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milligan

VIEWS: 26 PAGES: 6

									                                         Blanche M. Milligan- 2006 Keizai Koho Fellow



LESSON PLAN
For Interdisciplinary course in American or World Studies

Grades: 10-12
Time: 7 class periods of 45-50 minutes each

       Note to Teacher: Before you begin this lesson, contact the National
       Clearinghouse for U.S.-Japan Studies and request a free CD of lessons and
       information packets on Japan at japan@indiana.edu. One Japan Digest that will
       give you and your students important background is called “Learning from the
       Japanese Economy.” This background reading may help students understand
       trends in modern Japanese corporations that focus on the issues in this lesson
       centered on Corporate Social Responsibility. Understanding that world economies
       are not stagnant and must change with the times is an important factor.

Essential Question: What is CSR and how should it affect my habits as a
consumer?

Description of lesson:
To explore the worldwide movement toward Corporate Social Responsibility (CSR) and
how it concerns average citizens. The essential question will be investigated from a
global perspective. Students will discover how CSR is defined by individual companies,
by global foundations, and by individuals. Students will be asked to compare social
values between the U.S. and Japan as an example of global citizenship and be prepared to
apply these comparisons to other global partners.

Objectives/Skills

Through critical readings, research and discussions, students will be challenged to
analyze the issues of CSR from different global perspectives and apply their knowledge
of historical data to current situations.

Day 1- Activator: Using literature to make connections to history and contemporary
issues.

Have students read the poem Shirt by Robert Pinsky. This poem can be found at The
Internet Poetry Archive: www.ibiblio.org/ipa/poems/pinsky/shirt.php Teachers may
elect to use the computer to have students listen to Robert Pinsky read his poem from this
site.
        (Note: R. Pinsky is noted for his careful enunciation of words when reading aloud
        so listeners are not confused by the exact words he is using if they do not have the
        text to refer to. Students can find this annoying if they do not know it is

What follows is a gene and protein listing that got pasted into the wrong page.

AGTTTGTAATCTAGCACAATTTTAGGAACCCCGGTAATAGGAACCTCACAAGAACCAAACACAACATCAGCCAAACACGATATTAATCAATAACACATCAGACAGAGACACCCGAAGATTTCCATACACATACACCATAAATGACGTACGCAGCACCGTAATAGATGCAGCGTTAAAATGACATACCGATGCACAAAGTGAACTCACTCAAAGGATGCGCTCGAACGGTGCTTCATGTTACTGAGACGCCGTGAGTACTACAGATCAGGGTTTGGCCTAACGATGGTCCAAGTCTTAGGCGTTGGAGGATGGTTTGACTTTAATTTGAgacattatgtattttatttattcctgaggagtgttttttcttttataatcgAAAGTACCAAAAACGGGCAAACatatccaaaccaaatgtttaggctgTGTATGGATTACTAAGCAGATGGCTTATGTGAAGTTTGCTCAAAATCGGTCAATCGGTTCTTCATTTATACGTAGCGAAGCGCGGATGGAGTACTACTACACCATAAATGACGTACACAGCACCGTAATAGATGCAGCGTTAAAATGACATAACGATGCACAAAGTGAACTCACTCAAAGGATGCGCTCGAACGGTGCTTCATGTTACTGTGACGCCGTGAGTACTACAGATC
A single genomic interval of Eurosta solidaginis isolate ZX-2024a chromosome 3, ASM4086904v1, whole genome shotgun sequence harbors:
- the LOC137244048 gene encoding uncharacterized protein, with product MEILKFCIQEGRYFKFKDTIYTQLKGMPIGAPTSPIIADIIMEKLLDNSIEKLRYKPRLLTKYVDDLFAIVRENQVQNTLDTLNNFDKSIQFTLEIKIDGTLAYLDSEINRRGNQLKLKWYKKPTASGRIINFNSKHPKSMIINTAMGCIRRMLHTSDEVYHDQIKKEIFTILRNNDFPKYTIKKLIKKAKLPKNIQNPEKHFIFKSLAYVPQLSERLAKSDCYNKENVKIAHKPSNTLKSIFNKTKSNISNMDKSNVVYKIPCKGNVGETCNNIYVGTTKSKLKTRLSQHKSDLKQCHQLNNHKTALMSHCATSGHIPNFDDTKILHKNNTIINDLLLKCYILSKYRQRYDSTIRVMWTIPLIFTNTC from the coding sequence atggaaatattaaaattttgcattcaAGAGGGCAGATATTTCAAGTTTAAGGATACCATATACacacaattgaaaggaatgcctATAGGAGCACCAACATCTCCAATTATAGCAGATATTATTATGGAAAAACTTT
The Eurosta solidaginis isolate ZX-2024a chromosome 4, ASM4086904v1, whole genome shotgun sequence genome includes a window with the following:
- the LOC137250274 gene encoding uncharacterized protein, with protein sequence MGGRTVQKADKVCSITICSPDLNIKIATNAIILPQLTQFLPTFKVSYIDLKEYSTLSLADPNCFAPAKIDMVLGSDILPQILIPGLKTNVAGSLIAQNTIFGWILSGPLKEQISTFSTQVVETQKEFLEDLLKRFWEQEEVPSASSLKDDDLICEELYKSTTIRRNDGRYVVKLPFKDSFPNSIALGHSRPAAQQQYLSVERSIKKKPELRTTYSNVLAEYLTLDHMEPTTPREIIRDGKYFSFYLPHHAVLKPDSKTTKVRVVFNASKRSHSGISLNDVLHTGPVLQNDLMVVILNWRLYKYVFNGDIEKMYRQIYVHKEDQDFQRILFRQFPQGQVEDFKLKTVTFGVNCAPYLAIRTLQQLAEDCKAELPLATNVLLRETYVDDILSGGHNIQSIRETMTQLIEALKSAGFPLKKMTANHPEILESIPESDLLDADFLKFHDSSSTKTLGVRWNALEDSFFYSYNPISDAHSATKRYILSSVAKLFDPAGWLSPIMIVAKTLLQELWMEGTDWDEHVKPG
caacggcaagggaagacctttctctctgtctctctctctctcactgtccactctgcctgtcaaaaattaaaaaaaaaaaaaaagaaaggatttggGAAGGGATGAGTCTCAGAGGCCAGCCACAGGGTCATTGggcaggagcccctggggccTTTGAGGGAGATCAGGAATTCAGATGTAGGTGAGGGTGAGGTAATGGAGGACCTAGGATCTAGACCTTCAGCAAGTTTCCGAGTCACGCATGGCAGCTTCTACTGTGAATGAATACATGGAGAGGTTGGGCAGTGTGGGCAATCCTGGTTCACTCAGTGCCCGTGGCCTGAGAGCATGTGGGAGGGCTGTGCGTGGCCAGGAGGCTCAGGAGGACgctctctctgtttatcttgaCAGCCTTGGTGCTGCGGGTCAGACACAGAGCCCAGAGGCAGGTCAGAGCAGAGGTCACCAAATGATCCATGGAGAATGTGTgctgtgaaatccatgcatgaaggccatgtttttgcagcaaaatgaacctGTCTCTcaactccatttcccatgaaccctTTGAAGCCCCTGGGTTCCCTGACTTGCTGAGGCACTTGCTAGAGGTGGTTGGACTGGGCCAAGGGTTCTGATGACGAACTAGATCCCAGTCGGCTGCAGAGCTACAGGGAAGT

intentional.)

Discuss reactions to the poem and use it to open a conversation about CSR.
Using the poem as a starting point, ask students to first read or listen to the entire poem
and respond to the following:

        What they think the poem is about
        What emotions the poem elicits
        How does the poet make the shirt something he is personally interested in?
        What is the poet referring to in line 9 when he references “the code?”
        What historic information does the poet weave into the poem?
        What details help you see what happened in 1911?
        What is your reaction to the poet’s descriptions of the scene? Is he effective in
         creating a picture in your mind? Point to specific language that helps you see what
         he is describing.
        What other transitions does the poet make in the poem? What other groups of
         garment workers does he talk about?
        What specific words cause a reaction as you read? Why?
        In the last two stanzas, what does the poet do to return the reader to a personal
         connection to the shirt?
        What do you feel by the end of the poem?

Literary devices used in the poem.
If you have already taught the following, use this poem as a review to help students
identify how poets use these devices (and others of your choice) to deepen the emotional
effect of their words.

Allusion        Apostrophe       Caesura         Metaphor          Repetition      Simile

Day 2:

As a class, go over the individual responses to the list of questions about the poem. Hold
an open discussion of the poem for content and style. Keep a list of any questions
students may have as a result of reading the poem and post them so questions can be
answered through continuation of the lesson in following days.

Historic Research: Day 3

Following the activity using the poem, assign students to do research in the library or
computer lab for additional in-class work which can be continued as homework.

   1) Break students into groups and have each group assign cooperative learning roles
      within their groups. Have the recorder keep track of all progress as they move
      forward in the activity.
   2) Ask students to research the fire referenced in the poem. Have them decide
      how they will present information from their research. This can be a written
      report, a visual, a performance, a graphic novel (illustrated story), or other mode
      of their choice. The teacher should create a rubric of things he/she wants students
      to cover in this part of the assignment, based on other research projects they have
      done in class.
    3) The students’ presentations should include a reaction to what they have